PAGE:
As expected, Germany blinked and Homer nodded. The Germans had to agree to more money being lent to Greece whilst they have the proper argument about what the future should hold. The European Central Bank continues to bail out Greece via emergency assistance to its banking system. There is a delay in implementing all the requirements of the last loan package, whilst Greece tables new proposals. Germany’s promise to enforce all the old loan agreements and to offer no new money has been broken. The message to other countries strapped for cash and disliking the conditions of loans is to cause trouble.
Greece had to swallow much of their bold rhetoric. Greece has had to apply to extend the old loan agreement which it said it intended to tear up. Greece does have to deal with the troika, though perhaps under a different name, when she said she would not do so. Greece will have to table austerity proposals next week to substitute for any of the current austerity requirements in the loan agreement which she does not like.
Meanwhile, in the real world, Greece will spend and borrow more, with likely overruns on the permitted deficit (called a primary surplus by being struck before interest charges). The European institutions will continue to finance Greece. It is more extend and pretend. The Euro has decided to be a bit more flexible to avoid a Greek exit, despite their fine strong words that a Greek exit would now be a minor matter for all but Greece.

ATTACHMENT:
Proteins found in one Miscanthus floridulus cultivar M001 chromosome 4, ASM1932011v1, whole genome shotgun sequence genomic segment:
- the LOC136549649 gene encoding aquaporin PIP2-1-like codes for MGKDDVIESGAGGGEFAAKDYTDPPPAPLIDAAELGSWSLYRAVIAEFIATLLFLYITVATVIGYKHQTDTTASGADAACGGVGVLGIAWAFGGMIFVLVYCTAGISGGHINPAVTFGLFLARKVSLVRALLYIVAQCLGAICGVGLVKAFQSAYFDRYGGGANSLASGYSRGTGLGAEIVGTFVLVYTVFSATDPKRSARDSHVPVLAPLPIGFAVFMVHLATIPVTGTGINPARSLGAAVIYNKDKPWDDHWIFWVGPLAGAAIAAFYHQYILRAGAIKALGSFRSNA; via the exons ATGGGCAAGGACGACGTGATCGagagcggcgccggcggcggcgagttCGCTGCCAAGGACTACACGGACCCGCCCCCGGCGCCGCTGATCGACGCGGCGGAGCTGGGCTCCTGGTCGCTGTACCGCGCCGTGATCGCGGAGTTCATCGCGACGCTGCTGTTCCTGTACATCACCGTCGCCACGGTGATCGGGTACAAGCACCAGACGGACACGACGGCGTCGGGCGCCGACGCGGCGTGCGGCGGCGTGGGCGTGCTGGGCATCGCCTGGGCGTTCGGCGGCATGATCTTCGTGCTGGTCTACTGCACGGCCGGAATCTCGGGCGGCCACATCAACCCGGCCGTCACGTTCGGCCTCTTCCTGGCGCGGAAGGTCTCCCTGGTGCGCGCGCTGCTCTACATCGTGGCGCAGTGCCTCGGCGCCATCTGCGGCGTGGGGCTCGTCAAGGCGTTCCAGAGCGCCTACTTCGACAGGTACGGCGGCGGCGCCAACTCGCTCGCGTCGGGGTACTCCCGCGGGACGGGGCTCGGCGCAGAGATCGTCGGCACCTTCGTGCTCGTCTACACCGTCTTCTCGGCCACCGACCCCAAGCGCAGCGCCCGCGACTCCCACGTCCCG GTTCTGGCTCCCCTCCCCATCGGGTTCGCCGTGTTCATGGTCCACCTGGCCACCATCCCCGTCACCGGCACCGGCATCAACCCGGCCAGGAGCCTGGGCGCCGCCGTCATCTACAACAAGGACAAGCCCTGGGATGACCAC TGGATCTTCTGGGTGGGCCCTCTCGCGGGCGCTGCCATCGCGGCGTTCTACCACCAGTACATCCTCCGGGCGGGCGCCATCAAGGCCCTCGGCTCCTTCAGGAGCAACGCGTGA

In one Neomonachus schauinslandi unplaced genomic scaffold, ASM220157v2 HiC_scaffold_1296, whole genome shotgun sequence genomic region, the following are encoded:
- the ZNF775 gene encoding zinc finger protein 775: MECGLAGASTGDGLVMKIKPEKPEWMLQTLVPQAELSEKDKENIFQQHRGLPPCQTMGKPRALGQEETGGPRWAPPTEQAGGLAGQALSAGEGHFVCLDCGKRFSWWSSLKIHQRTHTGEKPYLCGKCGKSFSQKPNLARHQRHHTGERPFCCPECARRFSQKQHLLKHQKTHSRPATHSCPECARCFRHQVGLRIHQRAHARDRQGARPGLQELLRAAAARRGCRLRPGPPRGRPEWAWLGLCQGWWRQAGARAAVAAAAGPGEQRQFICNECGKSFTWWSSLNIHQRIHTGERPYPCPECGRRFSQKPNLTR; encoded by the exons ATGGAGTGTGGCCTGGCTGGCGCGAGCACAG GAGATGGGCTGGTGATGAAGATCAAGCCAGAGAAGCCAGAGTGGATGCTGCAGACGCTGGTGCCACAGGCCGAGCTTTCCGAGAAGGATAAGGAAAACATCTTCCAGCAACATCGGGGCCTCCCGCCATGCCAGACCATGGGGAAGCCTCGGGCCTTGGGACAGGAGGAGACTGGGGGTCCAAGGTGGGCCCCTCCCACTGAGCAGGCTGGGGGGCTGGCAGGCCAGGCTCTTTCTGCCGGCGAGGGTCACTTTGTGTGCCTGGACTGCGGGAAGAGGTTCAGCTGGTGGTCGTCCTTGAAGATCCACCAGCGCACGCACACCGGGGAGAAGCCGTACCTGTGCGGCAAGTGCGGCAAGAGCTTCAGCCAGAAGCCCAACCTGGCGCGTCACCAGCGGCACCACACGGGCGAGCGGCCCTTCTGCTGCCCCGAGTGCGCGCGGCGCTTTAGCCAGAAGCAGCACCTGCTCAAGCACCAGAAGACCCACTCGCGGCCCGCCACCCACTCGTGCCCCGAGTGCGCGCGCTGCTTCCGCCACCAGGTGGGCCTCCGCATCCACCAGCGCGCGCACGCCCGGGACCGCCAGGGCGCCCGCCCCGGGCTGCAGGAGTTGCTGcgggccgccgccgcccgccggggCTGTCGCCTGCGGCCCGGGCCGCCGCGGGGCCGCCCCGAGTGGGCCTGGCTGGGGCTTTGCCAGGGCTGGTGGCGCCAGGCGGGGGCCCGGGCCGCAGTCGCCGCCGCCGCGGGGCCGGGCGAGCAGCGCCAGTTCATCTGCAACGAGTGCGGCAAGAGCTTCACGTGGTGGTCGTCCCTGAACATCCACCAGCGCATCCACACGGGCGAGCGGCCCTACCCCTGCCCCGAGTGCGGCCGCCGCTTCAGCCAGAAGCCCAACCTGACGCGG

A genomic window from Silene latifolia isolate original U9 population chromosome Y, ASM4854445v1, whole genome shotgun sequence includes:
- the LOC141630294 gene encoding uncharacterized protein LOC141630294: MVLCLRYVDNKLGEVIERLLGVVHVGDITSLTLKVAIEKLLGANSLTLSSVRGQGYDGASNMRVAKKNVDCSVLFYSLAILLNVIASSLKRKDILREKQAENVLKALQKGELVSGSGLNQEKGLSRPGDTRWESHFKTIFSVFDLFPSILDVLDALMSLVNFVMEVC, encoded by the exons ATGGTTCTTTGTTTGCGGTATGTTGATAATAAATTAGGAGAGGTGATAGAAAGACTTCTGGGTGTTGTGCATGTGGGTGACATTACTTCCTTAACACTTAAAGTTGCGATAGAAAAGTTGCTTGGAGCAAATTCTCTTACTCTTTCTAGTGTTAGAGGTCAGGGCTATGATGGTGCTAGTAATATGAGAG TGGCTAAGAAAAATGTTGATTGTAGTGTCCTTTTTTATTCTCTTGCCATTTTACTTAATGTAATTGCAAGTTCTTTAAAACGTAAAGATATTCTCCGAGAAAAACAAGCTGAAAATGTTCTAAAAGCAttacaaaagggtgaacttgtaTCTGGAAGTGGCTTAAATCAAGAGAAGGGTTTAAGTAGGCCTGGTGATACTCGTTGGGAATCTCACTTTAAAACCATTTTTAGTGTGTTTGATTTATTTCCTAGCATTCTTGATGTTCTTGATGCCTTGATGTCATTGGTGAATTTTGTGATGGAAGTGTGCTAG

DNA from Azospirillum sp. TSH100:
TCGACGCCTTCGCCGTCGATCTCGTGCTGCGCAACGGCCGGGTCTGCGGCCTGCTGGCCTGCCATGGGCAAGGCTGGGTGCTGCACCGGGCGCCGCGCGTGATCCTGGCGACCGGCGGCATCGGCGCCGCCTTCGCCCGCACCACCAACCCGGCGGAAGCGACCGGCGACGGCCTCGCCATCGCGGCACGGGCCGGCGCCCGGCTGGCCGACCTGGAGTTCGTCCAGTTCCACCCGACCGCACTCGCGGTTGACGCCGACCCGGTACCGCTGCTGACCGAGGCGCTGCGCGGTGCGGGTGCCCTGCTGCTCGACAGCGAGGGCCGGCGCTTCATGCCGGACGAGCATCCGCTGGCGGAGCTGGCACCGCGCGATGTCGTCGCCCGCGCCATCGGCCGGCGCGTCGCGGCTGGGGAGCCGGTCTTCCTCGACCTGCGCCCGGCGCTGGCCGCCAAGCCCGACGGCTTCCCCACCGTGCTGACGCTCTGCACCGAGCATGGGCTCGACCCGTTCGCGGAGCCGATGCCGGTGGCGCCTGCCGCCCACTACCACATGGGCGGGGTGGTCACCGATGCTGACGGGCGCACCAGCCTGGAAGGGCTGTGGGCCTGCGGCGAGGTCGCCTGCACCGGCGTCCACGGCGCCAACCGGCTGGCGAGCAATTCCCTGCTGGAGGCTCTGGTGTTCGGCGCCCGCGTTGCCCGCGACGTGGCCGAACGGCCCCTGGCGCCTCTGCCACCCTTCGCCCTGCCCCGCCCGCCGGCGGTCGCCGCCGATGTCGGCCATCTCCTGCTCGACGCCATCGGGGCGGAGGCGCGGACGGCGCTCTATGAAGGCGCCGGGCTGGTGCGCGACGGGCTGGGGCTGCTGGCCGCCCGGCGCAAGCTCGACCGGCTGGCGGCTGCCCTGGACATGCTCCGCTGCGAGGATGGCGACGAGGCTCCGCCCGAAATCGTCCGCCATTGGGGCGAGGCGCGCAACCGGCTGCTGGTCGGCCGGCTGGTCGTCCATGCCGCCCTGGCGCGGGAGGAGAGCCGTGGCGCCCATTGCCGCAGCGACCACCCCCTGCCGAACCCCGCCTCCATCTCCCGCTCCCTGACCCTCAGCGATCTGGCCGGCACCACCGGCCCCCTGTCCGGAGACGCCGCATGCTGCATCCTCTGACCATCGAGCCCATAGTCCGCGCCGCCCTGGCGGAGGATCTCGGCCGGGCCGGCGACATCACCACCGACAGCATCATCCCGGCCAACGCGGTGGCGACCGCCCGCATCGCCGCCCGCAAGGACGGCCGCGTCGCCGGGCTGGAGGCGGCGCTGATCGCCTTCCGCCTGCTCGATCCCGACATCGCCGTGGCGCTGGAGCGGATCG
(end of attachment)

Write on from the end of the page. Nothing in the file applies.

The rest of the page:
Is this just kicking the can down the road for a couple of days? Or for a few weeks? Or will it result in a longer term fix? Time will tell. It appears that Germany is allowed to make the weather with the words, trying to spin the outcome as a tough settlement, a victory for austerity. Meanwhile the officials and the institutions which increasingly drive Euro policy are working behind the scenes on flexible language to cloak the truth, which is the zone so far has decided to extend more credit and pretend Greece can meet her obligations.
It’s no way to run a serious major world currency. If they carry on like this their economies will continue to malfunction, unemployment in parts of the zone will stay far too high, political protest will grow, and from time to time there will be alarms in the markets and in the weaker national banking systems. Cyprus shows us one way out of a financial mess for a state in the Euro – capital controls. Another way is for the rest of the zone to write off more of the offending state debts. They still have to arm wrestle electorates and some political parties as they seek to impose stricter controls on future spending and borrowing by states that cannot pay their way. Greece does not today suddenly become a paradigm of German virtues meeting all her loan conditions as some German comment would have you believe.